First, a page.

When the B&O Headquarters Building was completed, it was the second tallest structure in Baltimore to the 16 story 249 foot Continental Trust Company Building, two blocks away at 201 East Baltimore St., which was constructed in 1900–1901 to designs prepared by the Chicago skyscraper architect D.H. Burnham and Company.
Oscar G. Murray was the president of the B&O Railroad when their new Headquarters Building opened in 1906. His 1914 will established a fund for his employees’ widows and orphans. It survives 100 years later and is administered today by the Baltimore Community Foundation.
The current occupant of the building, The Hotel Monaco, rhapsodizes on its website, "The (B&O) Headquarters opened its doors at midnight on September 12, 1906 to the dazzling spectacle of more than 5,000 electric lights that 'burst into fire and presented a grand spectacle', as reported by The (Baltimore) Sun. The newspaper went on to point out that Oscar G. Murray, B&O Railroad president, chose to move into his office suite the next day, September 13. 'The structure is 13 stories high; Murray started in the railroad business on January 13, 1872; and he was elected the thirteenth president of the railroad,' furthered the news report. Of course, Murray's office number was 13 and his phone extension was the same. Amusing anecdotes aside, the building is known for architectural greatness. The exterior is dignified and monumental, with beautiful carving and ornamental work showing off the craftsmanship of yesteryear. Perhaps one of the most compelling features is the building's statuary over the main entrance. Believed to predate the statuary at New York's Grand Central Station and designed by John Evans & Co. of Boston, the figure of Mercury and an allegorical feature cradling a locomotive represent transportation and commerce."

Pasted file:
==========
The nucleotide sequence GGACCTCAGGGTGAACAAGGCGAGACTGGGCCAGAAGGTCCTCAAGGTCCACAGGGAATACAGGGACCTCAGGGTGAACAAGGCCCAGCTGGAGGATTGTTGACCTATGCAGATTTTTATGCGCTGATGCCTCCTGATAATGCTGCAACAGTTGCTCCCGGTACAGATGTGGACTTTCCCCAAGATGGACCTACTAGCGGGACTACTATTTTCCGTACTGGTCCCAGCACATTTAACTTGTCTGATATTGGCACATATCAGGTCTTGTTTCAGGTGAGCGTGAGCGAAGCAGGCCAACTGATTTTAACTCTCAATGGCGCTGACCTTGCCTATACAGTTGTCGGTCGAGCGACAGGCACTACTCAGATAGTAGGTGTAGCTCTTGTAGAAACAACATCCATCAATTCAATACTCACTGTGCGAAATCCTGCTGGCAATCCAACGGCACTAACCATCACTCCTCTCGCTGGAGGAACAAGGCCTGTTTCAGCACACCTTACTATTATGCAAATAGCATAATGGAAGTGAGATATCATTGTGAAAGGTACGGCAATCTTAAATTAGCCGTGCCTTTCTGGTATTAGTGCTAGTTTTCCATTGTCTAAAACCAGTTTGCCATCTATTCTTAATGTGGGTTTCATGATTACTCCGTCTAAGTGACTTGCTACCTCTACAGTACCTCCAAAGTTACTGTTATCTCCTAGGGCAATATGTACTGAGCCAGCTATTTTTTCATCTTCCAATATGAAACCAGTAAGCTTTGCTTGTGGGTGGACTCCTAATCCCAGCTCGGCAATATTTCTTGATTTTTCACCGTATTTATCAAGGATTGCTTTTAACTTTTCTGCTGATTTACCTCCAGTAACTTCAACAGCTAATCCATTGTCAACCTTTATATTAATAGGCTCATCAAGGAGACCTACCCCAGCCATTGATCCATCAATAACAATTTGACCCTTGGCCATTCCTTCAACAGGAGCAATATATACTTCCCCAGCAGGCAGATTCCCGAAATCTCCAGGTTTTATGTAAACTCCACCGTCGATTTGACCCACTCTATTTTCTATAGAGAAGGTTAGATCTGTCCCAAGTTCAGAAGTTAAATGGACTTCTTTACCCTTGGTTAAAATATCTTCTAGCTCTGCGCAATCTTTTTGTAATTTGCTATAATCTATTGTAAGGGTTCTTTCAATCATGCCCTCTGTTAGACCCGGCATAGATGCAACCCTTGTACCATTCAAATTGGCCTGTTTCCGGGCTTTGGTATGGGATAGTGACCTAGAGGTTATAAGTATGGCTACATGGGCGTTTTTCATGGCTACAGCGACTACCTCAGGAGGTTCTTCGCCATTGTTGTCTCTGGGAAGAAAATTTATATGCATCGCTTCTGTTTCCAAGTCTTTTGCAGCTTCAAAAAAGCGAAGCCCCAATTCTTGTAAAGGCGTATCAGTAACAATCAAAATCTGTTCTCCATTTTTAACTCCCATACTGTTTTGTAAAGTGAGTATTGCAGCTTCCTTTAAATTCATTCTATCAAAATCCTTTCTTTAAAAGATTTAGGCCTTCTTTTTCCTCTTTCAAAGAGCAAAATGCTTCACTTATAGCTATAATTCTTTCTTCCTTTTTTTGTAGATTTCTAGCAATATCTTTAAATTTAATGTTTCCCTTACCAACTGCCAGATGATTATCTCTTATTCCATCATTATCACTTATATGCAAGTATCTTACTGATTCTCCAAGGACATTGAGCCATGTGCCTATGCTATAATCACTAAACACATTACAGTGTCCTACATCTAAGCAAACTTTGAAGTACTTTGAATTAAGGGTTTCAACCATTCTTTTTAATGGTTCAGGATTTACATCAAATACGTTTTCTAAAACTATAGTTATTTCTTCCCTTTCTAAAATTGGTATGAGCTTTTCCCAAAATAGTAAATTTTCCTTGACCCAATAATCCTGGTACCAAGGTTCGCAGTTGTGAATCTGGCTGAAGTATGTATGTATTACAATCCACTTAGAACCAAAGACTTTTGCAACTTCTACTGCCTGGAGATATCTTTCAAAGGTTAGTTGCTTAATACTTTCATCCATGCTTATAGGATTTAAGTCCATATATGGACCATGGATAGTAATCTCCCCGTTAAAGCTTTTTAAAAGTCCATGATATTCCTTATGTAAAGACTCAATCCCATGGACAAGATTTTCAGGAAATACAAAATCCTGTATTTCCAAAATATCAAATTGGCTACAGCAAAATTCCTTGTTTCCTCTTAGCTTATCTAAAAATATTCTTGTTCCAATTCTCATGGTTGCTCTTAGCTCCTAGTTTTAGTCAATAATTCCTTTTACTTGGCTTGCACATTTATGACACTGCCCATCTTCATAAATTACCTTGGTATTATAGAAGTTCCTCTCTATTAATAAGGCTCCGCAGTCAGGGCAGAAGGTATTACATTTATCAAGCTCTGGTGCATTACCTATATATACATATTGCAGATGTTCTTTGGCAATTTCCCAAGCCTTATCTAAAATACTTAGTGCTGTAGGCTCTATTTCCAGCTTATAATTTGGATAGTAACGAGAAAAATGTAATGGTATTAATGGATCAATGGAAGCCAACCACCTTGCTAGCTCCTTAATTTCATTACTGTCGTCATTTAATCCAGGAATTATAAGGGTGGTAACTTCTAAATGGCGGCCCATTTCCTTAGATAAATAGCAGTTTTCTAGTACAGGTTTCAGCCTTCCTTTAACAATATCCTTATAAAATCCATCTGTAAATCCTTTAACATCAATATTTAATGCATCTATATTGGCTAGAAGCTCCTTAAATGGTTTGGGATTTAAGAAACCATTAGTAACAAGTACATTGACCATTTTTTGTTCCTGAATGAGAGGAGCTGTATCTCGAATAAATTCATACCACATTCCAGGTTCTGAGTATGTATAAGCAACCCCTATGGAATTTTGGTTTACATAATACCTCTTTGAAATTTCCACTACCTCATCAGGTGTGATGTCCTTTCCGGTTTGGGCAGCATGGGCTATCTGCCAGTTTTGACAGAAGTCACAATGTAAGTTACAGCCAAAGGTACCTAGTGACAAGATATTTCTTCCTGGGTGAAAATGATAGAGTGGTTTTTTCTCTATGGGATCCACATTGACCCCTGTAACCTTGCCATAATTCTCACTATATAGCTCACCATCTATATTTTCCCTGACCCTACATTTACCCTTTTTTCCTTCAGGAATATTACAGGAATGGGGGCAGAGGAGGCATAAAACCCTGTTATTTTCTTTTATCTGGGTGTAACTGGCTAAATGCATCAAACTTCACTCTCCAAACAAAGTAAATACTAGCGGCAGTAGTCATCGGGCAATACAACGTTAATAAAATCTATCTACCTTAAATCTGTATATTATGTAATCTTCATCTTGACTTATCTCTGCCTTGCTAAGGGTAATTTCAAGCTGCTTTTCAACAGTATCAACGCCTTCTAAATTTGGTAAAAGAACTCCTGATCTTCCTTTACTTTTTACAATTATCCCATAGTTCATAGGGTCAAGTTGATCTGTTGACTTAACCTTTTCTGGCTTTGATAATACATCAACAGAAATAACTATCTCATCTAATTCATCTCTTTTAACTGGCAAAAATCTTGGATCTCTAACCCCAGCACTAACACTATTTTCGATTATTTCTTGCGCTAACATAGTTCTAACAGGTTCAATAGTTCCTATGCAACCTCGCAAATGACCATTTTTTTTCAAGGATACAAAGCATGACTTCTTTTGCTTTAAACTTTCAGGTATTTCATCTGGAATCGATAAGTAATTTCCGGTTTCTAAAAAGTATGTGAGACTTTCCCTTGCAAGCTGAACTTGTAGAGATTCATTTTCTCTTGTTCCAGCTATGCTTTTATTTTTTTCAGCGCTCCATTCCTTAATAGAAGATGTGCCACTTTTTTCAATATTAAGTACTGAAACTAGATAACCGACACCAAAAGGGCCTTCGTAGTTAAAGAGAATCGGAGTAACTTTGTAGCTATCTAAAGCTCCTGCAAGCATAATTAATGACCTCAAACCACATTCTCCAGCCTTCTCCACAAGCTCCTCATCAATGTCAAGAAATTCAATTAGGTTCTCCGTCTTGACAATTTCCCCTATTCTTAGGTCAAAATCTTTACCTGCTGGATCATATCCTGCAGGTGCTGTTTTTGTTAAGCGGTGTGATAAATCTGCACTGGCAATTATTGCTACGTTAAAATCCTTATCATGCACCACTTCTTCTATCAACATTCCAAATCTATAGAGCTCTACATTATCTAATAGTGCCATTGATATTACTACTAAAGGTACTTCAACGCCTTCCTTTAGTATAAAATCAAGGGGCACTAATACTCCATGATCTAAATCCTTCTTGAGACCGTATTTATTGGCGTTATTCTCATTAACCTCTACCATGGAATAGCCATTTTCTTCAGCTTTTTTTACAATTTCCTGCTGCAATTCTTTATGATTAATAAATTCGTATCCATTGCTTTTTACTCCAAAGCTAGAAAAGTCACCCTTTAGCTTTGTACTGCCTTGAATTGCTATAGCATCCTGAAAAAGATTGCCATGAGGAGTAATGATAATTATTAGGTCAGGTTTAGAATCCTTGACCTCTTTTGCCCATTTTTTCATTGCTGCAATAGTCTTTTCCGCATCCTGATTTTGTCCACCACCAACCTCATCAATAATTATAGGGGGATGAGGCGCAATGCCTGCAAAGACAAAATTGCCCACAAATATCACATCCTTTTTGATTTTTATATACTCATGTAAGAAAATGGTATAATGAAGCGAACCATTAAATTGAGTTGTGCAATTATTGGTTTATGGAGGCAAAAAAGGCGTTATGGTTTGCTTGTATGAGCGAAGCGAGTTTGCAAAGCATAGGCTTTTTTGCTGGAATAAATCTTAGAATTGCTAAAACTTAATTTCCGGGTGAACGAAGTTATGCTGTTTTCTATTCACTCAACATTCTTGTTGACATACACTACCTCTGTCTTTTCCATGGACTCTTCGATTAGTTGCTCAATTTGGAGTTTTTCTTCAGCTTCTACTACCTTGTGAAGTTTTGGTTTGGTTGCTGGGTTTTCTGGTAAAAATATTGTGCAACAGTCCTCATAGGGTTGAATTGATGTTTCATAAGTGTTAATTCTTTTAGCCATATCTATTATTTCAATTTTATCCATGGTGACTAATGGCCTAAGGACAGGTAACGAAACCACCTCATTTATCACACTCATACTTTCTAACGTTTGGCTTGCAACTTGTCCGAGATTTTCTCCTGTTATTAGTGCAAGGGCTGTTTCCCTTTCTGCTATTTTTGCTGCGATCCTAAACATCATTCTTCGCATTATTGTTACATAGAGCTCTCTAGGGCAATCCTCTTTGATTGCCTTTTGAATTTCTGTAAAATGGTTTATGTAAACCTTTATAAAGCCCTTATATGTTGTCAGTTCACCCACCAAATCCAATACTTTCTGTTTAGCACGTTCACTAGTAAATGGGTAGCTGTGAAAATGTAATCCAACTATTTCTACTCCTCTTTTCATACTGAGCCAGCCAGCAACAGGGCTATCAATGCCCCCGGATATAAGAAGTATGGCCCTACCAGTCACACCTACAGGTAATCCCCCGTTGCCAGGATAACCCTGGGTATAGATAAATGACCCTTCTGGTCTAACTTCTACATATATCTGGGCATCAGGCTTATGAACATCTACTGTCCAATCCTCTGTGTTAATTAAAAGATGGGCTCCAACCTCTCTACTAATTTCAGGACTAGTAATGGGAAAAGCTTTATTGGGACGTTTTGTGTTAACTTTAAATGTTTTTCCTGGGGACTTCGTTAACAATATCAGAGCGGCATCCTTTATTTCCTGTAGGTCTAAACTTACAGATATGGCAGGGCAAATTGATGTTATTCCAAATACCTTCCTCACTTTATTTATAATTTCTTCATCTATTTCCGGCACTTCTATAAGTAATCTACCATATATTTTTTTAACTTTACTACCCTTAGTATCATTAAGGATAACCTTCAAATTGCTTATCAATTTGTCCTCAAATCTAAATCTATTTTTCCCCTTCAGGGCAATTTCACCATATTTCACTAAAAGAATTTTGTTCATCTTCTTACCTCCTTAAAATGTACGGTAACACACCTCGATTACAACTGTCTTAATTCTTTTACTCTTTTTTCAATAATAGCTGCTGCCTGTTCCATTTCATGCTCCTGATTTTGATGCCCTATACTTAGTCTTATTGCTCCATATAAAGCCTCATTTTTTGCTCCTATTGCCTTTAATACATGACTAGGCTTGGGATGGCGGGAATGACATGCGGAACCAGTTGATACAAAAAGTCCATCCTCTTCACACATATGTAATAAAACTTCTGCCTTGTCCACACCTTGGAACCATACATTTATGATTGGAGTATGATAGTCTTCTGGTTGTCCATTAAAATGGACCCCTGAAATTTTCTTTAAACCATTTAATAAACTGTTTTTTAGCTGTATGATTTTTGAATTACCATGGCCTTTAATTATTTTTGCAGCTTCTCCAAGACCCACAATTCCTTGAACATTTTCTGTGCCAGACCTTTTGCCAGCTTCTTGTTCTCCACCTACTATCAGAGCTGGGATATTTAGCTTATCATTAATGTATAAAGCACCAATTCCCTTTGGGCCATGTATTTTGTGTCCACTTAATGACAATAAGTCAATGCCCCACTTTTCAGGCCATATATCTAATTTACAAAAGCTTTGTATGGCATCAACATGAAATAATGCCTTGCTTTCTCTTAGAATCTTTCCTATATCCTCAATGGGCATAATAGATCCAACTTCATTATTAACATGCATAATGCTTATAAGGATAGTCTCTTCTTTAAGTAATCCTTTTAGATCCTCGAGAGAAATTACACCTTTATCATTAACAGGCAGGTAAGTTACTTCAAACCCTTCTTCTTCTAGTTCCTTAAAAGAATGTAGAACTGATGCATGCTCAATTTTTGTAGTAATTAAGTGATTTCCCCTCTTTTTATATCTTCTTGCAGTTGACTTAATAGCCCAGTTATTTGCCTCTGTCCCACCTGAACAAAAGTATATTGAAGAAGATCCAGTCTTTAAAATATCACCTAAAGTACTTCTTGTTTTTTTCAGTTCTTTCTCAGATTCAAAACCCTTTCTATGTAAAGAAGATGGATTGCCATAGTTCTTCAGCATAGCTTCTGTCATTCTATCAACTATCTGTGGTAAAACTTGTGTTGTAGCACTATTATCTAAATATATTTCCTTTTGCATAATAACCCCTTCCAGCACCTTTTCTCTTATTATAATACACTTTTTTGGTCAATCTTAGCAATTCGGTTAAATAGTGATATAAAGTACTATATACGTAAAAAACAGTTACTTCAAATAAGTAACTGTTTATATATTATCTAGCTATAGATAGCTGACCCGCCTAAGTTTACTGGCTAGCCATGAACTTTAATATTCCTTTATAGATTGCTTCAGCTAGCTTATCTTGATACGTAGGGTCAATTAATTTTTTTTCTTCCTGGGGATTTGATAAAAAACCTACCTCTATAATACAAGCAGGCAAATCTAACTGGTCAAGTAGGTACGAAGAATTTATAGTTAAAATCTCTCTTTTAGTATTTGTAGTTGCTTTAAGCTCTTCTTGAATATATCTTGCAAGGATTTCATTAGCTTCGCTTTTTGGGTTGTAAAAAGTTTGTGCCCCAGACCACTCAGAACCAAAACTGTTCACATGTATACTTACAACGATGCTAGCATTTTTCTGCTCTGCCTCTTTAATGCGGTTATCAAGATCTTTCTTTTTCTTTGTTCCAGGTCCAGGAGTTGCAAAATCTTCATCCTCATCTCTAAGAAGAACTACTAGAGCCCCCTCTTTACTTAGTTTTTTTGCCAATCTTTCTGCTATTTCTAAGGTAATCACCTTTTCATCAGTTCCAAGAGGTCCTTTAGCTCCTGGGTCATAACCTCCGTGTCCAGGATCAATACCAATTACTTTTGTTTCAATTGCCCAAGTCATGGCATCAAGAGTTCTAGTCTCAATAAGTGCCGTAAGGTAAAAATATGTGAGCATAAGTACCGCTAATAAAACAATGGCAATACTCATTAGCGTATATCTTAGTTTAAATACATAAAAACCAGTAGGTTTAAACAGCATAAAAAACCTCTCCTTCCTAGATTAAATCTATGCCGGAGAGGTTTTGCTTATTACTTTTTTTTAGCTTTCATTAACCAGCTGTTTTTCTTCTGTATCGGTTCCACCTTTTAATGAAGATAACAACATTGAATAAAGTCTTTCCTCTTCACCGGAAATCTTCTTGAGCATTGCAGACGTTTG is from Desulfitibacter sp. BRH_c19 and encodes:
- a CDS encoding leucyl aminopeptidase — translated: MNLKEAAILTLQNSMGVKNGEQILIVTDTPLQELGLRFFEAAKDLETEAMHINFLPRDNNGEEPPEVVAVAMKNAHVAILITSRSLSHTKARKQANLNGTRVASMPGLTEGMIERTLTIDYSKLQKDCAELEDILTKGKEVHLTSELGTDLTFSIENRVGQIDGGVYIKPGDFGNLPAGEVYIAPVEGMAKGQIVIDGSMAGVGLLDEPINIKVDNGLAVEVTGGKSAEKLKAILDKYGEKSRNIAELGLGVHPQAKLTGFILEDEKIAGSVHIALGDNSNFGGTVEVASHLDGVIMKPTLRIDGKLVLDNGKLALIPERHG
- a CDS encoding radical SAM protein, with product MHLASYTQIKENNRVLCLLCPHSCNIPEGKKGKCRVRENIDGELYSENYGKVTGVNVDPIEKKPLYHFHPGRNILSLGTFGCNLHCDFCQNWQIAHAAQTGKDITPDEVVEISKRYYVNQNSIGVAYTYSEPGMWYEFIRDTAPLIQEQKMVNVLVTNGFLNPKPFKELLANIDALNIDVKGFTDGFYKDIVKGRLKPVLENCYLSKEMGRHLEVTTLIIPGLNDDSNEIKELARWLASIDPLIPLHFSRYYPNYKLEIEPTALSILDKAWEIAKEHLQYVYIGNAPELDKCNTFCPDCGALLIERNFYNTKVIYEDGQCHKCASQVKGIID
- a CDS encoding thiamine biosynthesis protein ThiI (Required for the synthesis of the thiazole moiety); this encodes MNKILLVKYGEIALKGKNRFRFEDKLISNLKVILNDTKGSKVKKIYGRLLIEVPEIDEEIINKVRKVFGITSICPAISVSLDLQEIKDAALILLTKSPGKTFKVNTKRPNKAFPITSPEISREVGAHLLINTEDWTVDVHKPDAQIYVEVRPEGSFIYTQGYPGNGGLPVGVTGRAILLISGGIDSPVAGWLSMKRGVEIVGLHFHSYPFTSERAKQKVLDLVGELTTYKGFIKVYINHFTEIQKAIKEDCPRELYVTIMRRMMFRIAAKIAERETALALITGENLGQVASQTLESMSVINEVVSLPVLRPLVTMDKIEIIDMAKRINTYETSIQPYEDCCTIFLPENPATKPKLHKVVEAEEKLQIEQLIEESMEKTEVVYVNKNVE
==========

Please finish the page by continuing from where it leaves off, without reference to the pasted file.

The B&O Railroad Headquarters Building lies within the Baltimore Business and Government Historic District, which was listed on the National Register of Historic Places in 1987. In 2001 the City of Baltimore's Commission for Historical and Architectural Preservation and the Maryland Historical Trust designated the B&O Building one the city's ten most historically consequential buildings.
Recent real estate history
The owner of the property, Baltimore and Charles Associates, went bankrupt in 2010 and the property was then subdivided into a "condominium regime" and Kimpton bought the hotel space and restaurant space for approximately $33 million and Kenwood Management Co. of Bethesda, purchased the office space for $1.3 million. Baltimore and Charles Associates, spent about $65 million to buy and renovate the B&O Building from 2007 to 2009. Philadelphia-based Arc Wheeler LLC, was the project's lead developer and at the time was also planning to redevelop the former McCormick & Co. spice plant site at Conway and Light streets downtown, which fell through.
The original $48 million acquisition and construction loan for the B&O Building was arranged by Philadelphia-based, BlueStone Real Estate Capital, a real estate investment bank.
The architect for the historic restoration and renovation project was RCG from Baltimore. The restoration received an Award of Excellence by the Maryland Society of American Institute of Architects and numerous other awards for historic preservation.
Since 2009, following a 3-year renovation, the B&O Headquarters Building has been a 202-room Hotel Monaco, a Kimpton property, the largest boutique hotel chain in the U.S., and has housed the B&O American Brasserie. It also has three floors of office space and BB&T on the first floor. As configured currently it has 220,500 square feet of space.